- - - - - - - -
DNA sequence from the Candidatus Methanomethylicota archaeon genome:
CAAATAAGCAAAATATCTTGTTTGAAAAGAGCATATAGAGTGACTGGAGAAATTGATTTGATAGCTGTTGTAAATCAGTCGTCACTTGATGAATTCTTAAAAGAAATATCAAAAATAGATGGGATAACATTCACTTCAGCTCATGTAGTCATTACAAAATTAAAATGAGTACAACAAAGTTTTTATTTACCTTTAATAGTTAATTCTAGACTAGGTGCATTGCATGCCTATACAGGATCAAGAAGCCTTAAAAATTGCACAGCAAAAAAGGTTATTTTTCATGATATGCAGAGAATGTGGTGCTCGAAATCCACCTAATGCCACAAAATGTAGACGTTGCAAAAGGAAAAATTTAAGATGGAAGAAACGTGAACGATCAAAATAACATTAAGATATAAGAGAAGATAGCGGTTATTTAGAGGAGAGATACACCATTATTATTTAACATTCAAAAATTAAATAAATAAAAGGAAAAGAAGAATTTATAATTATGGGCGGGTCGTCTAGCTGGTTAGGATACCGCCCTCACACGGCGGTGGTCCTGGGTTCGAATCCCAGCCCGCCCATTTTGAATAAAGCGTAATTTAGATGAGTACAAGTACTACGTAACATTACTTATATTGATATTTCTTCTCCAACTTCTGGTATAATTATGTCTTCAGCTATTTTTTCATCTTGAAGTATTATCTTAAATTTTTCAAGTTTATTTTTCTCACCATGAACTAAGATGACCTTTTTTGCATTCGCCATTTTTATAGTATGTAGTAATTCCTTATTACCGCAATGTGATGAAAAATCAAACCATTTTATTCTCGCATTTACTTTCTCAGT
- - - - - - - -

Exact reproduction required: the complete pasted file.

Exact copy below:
DNA sequence from the Candidatus Methanomethylicota archaeon genome:
CAAATAAGCAAAATATCTTGTTTGAAAAGAGCATATAGAGTGACTGGAGAAATTGATTTGATAGCTGTTGTAAATCAGTCGTCACTTGATGAATTCTTAAAAGAAATATCAAAAATAGATGGGATAACATTCACTTCAGCTCATGTAGTCATTACAAAATTAAAATGAGTACAACAAAGTTTTTATTTACCTTTAATAGTTAATTCTAGACTAGGTGCATTGCATGCCTATACAGGATCAAGAAGCCTTAAAAATTGCACAGCAAAAAAGGTTATTTTTCATGATATGCAGAGAATGTGGTGCTCGAAATCCACCTAATGCCACAAAATGTAGACGTTGCAAAAGGAAAAATTTAAGATGGAAGAAACGTGAACGATCAAAATAACATTAAGATATAAGAGAAGATAGCGGTTATTTAGAGGAGAGATACACCATTATTATTTAACATTCAAAAATTAAATAAATAAAAGGAAAAGAAGAATTTATAATTATGGGCGGGTCGTCTAGCTGGTTAGGATACCGCCCTCACACGGCGGTGGTCCTGGGTTCGAATCCCAGCCCGCCCATTTTGAATAAAGCGTAATTTAGATGAGTACAAGTACTACGTAACATTACTTATATTGATATTTCTTCTCCAACTTCTGGTATAATTATGTCTTCAGCTATTTTTTCATCTTGAAGTATTATCTTAAATTTTTCAAGTTTATTTTTCTCACCATGAACTAAGATGACCTTTTTTGCATTCGCCATTTTTATAGTATGTAGTAATTCCTTATTACCGCAATGTGATGAAAAATCAAACCATTTTATTCTCGCATTTACTTTCTCAGT